How to care for Japanese knife handles
Japanese knife handle care is quite simple, actually, so there’s not much you need to do.
Traditional Japanese knife handles are made of wood, usually magnolia wood. The wood is treated with natural oil to protect it from moisture.
Japanese knife wooden handle care only requires that you keep the handle away from water and oil it occasionally.
To care for the handle, periodically wipe it down with a damp cloth and dry it immediately. If the handle starts to look dry, apply a light coat of camellia oil or mineral oil.
Do not soak the handle in water, as this will damage the wood.
If your knife has a synthetic handle (plastic, resin, or composite), it can be washed with soap and water.
With proper care, your Japanese knife will last for many years.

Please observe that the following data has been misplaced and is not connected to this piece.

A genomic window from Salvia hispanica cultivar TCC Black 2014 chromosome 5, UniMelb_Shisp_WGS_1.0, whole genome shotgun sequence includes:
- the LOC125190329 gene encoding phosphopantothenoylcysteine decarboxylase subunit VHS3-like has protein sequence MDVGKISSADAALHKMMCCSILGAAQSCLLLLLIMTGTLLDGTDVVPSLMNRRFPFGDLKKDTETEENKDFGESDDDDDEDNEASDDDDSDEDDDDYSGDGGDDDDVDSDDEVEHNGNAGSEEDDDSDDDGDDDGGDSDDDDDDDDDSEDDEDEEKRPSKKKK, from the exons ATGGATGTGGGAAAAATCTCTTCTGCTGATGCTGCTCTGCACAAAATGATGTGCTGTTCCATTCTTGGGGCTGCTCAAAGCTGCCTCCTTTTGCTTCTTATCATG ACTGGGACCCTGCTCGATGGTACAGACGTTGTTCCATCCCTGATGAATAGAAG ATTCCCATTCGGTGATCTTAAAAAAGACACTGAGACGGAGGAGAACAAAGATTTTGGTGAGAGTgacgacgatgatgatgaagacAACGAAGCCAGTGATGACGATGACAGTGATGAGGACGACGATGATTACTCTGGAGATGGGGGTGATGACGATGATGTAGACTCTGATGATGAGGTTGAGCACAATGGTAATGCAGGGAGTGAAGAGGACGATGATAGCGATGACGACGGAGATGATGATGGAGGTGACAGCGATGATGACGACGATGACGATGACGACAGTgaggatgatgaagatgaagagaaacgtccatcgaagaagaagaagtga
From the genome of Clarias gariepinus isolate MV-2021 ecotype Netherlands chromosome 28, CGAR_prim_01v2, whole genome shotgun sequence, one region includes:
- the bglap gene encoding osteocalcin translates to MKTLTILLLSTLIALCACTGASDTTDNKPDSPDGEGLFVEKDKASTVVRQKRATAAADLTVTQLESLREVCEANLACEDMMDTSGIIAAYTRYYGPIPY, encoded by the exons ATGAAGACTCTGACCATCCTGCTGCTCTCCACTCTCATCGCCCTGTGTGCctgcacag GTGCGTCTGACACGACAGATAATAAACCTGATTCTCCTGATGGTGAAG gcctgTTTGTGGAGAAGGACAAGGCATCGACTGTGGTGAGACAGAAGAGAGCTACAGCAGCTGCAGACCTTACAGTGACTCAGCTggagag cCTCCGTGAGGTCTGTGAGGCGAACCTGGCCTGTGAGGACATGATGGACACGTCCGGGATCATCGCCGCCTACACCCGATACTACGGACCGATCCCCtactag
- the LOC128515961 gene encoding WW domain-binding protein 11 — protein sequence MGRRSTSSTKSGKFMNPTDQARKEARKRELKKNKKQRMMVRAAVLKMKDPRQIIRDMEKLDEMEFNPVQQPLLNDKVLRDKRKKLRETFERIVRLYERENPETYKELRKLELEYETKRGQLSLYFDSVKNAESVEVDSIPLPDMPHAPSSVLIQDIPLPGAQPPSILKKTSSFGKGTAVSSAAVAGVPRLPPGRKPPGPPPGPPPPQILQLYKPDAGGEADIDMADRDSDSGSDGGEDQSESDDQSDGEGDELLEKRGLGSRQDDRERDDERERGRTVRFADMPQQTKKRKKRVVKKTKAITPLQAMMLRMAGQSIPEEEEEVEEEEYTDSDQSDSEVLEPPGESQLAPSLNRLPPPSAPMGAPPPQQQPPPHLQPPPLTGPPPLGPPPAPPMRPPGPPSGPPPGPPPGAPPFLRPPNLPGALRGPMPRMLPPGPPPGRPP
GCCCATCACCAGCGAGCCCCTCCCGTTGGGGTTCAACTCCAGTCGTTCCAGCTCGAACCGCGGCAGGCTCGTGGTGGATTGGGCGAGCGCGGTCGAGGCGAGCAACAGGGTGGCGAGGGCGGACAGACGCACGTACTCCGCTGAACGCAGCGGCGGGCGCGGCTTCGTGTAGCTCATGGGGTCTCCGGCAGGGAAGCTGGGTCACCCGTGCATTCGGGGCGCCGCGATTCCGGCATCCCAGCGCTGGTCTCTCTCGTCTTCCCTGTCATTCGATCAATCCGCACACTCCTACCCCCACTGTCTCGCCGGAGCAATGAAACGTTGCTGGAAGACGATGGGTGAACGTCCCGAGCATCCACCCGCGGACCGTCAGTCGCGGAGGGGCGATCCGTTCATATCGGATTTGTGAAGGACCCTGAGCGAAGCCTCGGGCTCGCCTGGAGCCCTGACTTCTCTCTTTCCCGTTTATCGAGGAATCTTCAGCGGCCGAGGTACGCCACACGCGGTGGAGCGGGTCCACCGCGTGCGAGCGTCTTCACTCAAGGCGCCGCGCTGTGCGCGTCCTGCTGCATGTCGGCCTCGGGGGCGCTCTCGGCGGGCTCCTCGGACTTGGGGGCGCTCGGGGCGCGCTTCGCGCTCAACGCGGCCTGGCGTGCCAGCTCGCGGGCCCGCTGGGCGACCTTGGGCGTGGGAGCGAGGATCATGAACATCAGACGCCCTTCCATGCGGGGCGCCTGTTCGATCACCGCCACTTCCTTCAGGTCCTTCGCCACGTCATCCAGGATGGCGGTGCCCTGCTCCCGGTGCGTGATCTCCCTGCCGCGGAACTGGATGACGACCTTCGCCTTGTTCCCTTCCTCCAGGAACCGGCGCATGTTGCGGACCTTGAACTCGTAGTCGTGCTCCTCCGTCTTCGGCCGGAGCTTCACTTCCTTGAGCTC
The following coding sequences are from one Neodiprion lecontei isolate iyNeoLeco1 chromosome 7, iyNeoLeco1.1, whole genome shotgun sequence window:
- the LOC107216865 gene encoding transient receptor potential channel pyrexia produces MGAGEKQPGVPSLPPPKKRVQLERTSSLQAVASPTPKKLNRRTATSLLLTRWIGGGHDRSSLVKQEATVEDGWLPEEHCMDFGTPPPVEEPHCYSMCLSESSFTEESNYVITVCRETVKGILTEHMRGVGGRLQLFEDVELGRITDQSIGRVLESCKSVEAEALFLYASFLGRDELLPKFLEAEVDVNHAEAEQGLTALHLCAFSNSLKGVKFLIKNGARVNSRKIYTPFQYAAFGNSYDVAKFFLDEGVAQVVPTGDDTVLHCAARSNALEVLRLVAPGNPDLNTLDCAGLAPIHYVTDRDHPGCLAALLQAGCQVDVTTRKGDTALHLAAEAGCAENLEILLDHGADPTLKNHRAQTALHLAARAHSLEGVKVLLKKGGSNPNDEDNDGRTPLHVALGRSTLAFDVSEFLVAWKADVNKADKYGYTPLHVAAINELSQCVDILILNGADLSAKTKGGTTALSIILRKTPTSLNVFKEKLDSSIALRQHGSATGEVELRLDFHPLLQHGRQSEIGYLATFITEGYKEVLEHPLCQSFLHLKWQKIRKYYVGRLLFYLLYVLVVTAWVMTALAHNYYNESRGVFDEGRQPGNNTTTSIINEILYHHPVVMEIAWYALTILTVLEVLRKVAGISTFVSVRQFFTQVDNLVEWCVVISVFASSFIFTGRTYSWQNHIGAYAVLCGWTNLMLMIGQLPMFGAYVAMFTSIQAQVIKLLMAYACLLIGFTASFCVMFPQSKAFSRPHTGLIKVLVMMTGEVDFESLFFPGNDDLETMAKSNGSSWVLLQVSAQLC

How to care for Japanese carbon steel knives
Japanese carbon steel knives are some of the best in the world. But, like all knives, they require proper care to stay sharp and perform their best.
Carbon steel knives are very susceptible to rust and corrosion, so it’s important to keep them clean and dry.
After each use, wash your knife with warm water and mild soap. Then, dry it immediately with a clean towel.
It’s also important to oil your carbon steel knife regularly. This will help protect it from rust and corrosion. We recommend using Tsubaki oil or food-safe mineral oil for the best results each time.
Here is a round-up of the top tips on how to care for your Japanese carbon steel knife:
- Wash your knife after each use.
- Avoid letting your knife come into contact with salt or acid.
- Hand wash and dry your knife promptly after use.
- Store your knife in a well-ventilated area.
- Do not put your knife in the dishwasher.
- Sharpen your knife regularly.
- Oil your knife with Tsubaki oil regularly.
There are two important types of Japanese carbon steel: aogami and shirogami (blue paper or white paper steel)